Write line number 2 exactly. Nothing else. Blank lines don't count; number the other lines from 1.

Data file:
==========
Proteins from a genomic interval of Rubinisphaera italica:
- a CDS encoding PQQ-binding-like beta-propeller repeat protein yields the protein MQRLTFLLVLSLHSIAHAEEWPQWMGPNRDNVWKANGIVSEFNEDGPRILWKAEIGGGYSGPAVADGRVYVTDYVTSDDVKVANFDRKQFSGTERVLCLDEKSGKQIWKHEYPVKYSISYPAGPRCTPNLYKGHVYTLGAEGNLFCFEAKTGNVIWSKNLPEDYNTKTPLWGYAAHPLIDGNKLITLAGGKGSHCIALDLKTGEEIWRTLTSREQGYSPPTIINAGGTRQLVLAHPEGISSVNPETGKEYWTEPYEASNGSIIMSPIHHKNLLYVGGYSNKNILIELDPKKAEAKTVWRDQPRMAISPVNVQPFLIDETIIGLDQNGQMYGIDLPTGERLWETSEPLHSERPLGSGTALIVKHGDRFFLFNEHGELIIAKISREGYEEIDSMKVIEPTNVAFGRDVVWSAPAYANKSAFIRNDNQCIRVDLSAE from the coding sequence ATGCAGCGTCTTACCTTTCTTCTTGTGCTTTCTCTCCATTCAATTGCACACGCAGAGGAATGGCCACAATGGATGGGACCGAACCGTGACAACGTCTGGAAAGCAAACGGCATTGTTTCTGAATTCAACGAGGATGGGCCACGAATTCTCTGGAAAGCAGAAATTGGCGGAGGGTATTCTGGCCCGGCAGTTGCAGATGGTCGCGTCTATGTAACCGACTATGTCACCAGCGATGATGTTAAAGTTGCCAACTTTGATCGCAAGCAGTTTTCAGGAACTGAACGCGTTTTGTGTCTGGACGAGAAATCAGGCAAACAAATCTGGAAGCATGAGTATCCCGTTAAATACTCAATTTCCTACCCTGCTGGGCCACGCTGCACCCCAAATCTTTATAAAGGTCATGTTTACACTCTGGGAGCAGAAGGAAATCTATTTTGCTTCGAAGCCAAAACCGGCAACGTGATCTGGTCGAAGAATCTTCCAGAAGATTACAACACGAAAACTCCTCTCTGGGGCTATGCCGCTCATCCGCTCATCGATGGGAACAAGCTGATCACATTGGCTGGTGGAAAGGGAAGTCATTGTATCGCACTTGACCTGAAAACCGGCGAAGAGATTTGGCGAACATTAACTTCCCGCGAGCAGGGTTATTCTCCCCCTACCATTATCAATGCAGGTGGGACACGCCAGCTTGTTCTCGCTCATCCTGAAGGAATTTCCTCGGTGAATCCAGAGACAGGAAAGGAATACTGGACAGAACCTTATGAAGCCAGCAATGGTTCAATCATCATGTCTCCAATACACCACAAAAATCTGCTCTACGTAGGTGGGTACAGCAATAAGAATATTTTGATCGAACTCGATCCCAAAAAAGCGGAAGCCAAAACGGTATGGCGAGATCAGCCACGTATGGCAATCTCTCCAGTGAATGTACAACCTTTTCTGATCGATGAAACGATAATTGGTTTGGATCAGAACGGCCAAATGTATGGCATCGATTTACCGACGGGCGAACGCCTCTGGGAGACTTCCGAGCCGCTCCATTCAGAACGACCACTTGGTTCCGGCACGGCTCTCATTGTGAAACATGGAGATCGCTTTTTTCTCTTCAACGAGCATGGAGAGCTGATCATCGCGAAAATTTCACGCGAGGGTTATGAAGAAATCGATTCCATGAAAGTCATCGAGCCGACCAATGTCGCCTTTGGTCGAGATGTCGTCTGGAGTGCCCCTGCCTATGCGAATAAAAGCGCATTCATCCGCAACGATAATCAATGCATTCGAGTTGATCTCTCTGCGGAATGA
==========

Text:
- a CDS encoding PQQ-binding-like beta-propeller repeat protein yields the protein MQRLTFLLVLSLHSIAHAEEWPQWMGPNRDNVWKANGIVSEFNEDGPRILWKAEIGGGYSGPAVADGRVYVTDYVTSDDVKVANFDRKQFSGTERVLCLDEKSGKQIWKHEYPVKYSISYPAGPRCTPNLYKGHVYTLGAEGNLFCFEAKTGNVIWSKNLPEDYNTKTPLWGYAAHPLIDGNKLITLAGGKGSHCIALDLKTGEEIWRTLTSREQGYSPPTIINAGGTRQLVLAHPEGISSVNPETGKEYWTEPYEASNGSIIMSPIHHKNLLYVGGYSNKNILIELDPKKAEAKTVWRDQPRMAISPVNVQPFLIDETIIGLDQNGQMYGIDLPTGERLWETSEPLHSERPLGSGTALIVKHGDRFFLFNEHGELIIAKISREGYEEIDSMKVIEPTNVAFGRDVVWSAPAYANKSAFIRNDNQCIRVDLSAE from the coding sequence ATGCAGCGTCTTACCTTTCTTCTTGTGCTTTCTCTCCATTCAATTGCACACGCAGAGGAATGGCCACAATGGATGGGACCGAACCGTGACAACGTCTGGAAAGCAAACGGCATTGTTTCTGAATTCAACGAGGATGGGCCACGAATTCTCTGGAAAGCAGAAATTGGCGGAGGGTATTCTGGCCCGGCAGTTGCAGATGGTCGCGTCTATGTAACCGACTATGTCACCAGCGATGATGTTAAAGTTGCCAACTTTGATCGCAAGCAGTTTTCAGGAACTGAACGCGTTTTGTGTCTGGACGAGAAATCAGGCAAACAAATCTGGAAGCATGAGTATCCCGTTAAATACTCAATTTCCTACCCTGCTGGGCCACGCTGCACCCCAAATCTTTATAAAGGTCATGTTTACACTCTGGGAGCAGAAGGAAATCTATTTTGCTTCGAAGCCAAAACCGGCAACGTGATCTGGTCGAAGAATCTTCCAGAAGATTACAACACGAAAACTCCTCTCTGGGGCTATGCCGCTCATCCGCTCATCGATGGGAACAAGCTGATCACATTGGCTGGTGGAAAGGGAAGTCATTGTATCGCACTTGACCTGAAAACCGGCGAAGAGATTTGGCGAACATTAACTTCCCGCGAGCAGGGTTATTCTCCCCCTACCATTATCAATGCAGGTGGGACACGCCAGCTTGTTCTCGCTCATCCTGAAGGAATTTCCTCGGTGAATCCAGAGACAGGAAAGGAATACTGGACAGAACCTTATGAAGCCAGCAATGGTTCAATCATCATGTCTCCAATACACCACAAAAATCTGCTCTACGTAGGTGGGTACAGCAATAAGAATATTTTGATCGAACTCGATCCCAAAAAAGCGGAAGCCAAAACGGTATGGCGAGATCAGCCACGTATGGCAATCTCTCCAGTGAATGTACAACCTTTTCTGATCGATGAAACGATAATTGGTTTGGATCAGAACGGCCAAATGTATGGCATCGATTTACCGACGGGCGAACGCCTCTGGGAGACTTCCGAGCCGCTCCATTCAGAACGACCACTTGGTTCCGGCACGGCTCTCATTGTGAAACATGGAGATCGCTTTTTTCTCTTCAACGAGCATGGAGAGCTGATCATCGCGAAAATTTCACGCGAGGGTTATGAAGAAATCGATTCCATGAAAGTCATCGAGCCGACCAATGTCGCCTTTGGTCGAGATGTCGTCTGGAGTGCCCCTGCCTATGCGAATAAAAGCGCATTCATCCGCAACGATAATCAATGCATTCGAGTTGATCTCTCTGCGGAATGA